Sony has sold over 38.4 million PS5s following a record-breaking year | Engadget

Now that it has resolved its supply shortage, Sony is seeing a huge pent-up demand for PlayStation 5 consoles. The company has just announced its second successful quarter in a row, selling 6.3 million PS5s, an impressive figure in a non-holiday period, in compared to 2 million last year. That brings his total for fiscal year 2022 to 19.1 million, handily beating his own forecast of 18 million. The company has now sold 38.4 million PS5s since the console launched in late 2020.

The news was not so good on the software side. Game sales were down to 68 million from 70.5 million a year ago, and lower for the fiscal year (264.2 million compared to 303.2 million in fiscal 2021). PlayStation Network users fell to 108 million from 112 million in the previous quarter, although PS Plus subscribers increased very slightly.

All of that added up to a rather large increase in revenue in the Games and Network Services division, up to 1.073 trillion yen ($7.9 billion) compared to 665 billion yen ($4.9 billion). ) past year. However, operating profit declined due to a hit in foreign exchange rates. During the year, Sony achieved 3.9 trillion yen ($29 billion) in sales, up from 2.7 trillion yen ($19.9 billion) a year earlier.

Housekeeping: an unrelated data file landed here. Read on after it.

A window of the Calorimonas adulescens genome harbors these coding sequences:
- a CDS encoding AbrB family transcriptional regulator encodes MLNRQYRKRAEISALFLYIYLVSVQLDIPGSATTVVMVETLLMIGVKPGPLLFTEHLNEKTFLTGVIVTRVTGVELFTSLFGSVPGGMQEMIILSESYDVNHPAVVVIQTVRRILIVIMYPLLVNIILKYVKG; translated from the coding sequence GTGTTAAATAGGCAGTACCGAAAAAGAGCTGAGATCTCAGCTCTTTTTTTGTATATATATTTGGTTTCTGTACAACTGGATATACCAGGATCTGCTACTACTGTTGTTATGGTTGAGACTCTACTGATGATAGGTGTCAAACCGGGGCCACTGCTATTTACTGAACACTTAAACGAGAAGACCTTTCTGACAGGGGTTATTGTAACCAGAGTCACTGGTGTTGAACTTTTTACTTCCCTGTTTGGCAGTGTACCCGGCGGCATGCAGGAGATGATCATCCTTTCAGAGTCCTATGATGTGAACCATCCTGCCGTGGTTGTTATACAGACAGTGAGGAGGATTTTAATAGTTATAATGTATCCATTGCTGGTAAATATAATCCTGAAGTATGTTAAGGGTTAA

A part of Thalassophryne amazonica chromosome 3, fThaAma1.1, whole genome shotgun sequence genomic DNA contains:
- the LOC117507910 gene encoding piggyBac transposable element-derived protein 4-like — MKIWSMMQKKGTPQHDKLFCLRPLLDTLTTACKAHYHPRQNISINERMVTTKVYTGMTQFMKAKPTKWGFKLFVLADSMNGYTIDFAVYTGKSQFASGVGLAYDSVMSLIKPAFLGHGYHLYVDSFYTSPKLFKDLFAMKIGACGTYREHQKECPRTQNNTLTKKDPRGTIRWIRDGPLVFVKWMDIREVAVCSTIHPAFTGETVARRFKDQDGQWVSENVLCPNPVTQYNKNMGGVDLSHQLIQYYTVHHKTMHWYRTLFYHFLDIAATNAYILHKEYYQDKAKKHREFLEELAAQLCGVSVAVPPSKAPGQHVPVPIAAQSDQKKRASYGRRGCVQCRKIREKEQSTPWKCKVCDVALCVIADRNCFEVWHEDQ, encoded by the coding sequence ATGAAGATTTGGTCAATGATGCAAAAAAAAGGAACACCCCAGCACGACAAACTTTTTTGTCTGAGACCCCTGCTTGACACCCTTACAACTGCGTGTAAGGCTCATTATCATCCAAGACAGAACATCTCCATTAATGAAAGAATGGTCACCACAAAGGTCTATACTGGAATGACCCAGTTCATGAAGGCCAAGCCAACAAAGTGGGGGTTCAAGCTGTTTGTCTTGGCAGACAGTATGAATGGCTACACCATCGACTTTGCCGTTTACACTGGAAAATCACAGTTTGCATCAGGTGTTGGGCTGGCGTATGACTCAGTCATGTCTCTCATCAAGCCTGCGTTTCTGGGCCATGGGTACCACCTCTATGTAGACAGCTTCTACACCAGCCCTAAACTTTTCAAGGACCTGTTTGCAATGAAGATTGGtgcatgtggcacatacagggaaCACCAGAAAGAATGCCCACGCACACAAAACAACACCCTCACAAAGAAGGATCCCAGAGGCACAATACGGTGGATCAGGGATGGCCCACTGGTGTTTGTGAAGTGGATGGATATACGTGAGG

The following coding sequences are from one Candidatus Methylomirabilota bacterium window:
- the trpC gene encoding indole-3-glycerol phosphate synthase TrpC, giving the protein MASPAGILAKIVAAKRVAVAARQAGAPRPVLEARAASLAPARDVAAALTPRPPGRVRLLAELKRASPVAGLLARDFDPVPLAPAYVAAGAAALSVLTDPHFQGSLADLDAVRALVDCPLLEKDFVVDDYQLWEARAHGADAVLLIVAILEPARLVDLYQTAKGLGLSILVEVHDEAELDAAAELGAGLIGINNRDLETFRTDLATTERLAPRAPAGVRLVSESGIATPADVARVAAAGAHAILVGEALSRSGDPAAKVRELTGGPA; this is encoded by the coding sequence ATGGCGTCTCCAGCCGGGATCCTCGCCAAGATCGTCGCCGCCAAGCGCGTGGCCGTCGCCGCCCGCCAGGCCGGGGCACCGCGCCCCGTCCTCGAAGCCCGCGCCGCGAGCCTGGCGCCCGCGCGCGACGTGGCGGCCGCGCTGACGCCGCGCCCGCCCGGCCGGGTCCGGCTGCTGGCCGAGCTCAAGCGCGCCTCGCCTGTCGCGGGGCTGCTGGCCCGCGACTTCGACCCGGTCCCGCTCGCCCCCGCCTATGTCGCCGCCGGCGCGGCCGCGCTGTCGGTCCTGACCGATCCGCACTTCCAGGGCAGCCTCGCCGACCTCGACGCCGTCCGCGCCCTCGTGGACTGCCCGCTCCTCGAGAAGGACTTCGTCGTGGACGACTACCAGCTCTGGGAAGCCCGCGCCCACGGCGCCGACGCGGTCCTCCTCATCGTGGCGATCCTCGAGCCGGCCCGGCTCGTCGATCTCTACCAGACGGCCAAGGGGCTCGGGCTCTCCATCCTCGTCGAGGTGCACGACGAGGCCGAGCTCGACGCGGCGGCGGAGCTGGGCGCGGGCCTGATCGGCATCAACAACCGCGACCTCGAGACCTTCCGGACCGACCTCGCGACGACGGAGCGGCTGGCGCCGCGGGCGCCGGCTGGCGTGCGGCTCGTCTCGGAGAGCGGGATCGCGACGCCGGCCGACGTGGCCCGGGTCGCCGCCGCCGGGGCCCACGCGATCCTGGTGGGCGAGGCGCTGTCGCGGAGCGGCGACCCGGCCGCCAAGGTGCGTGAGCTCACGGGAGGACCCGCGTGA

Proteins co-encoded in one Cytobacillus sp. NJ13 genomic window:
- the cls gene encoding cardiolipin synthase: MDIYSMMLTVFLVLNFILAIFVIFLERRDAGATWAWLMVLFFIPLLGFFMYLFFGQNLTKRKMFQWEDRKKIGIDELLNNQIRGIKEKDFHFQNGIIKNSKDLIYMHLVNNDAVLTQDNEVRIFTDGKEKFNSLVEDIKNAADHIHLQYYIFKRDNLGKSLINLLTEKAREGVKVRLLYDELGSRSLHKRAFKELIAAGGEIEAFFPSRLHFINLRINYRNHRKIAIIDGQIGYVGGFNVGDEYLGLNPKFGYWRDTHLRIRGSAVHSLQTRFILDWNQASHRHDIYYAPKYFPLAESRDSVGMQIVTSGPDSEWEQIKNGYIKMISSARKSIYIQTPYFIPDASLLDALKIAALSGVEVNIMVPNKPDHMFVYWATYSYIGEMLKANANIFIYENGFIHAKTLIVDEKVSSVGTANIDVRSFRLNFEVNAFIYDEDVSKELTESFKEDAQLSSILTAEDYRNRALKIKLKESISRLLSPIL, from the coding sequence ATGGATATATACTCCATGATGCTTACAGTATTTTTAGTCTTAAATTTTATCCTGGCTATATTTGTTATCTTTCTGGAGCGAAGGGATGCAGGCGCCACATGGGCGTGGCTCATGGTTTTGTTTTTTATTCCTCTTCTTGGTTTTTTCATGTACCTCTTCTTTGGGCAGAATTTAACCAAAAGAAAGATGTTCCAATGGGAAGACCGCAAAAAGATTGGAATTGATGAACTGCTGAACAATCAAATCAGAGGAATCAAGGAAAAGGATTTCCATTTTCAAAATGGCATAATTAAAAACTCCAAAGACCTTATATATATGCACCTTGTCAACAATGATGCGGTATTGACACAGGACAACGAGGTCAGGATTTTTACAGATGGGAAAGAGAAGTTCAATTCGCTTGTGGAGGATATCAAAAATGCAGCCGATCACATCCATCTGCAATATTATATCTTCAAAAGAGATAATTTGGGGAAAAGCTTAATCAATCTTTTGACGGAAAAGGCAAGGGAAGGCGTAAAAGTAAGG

The company is confident the trajectory will continue into next year, forecasting a 7 percent increase in revenue for fiscal 2023. It predicts an increase in sales of hardware, including peripherals, though it didn’t say anything about the results of PlayStation VR2 to date.

Sony’s gaming segment still dominates its other divisions, though its chip/sensor and entertainment technologies (TVs, cameras, etc.) were also bright spots. Overall, Sony set a new sales record for the fiscal year with 11.5 trillion yen in sales ($84.8 billion) and 1.21 trillion yen ($8.9 billion) in profit.

Sony, of course, also scored a big win over its biggest rival. Yesterday the UK blocked Microsoft’s merger with Activision over concerns about cloud gaming, though Microsoft vowed to challenge the decision.

All Engadget Recommended products are curated by our editorial team, independent of our parent company. Some of our stories include affiliate links. If you purchase something through one of these links, we may earn an affiliate commission. All prices are correct at the time of publication.

Related Articles

Leave a Reply

Your email address will not be published. Required fields are marked *

Back to top button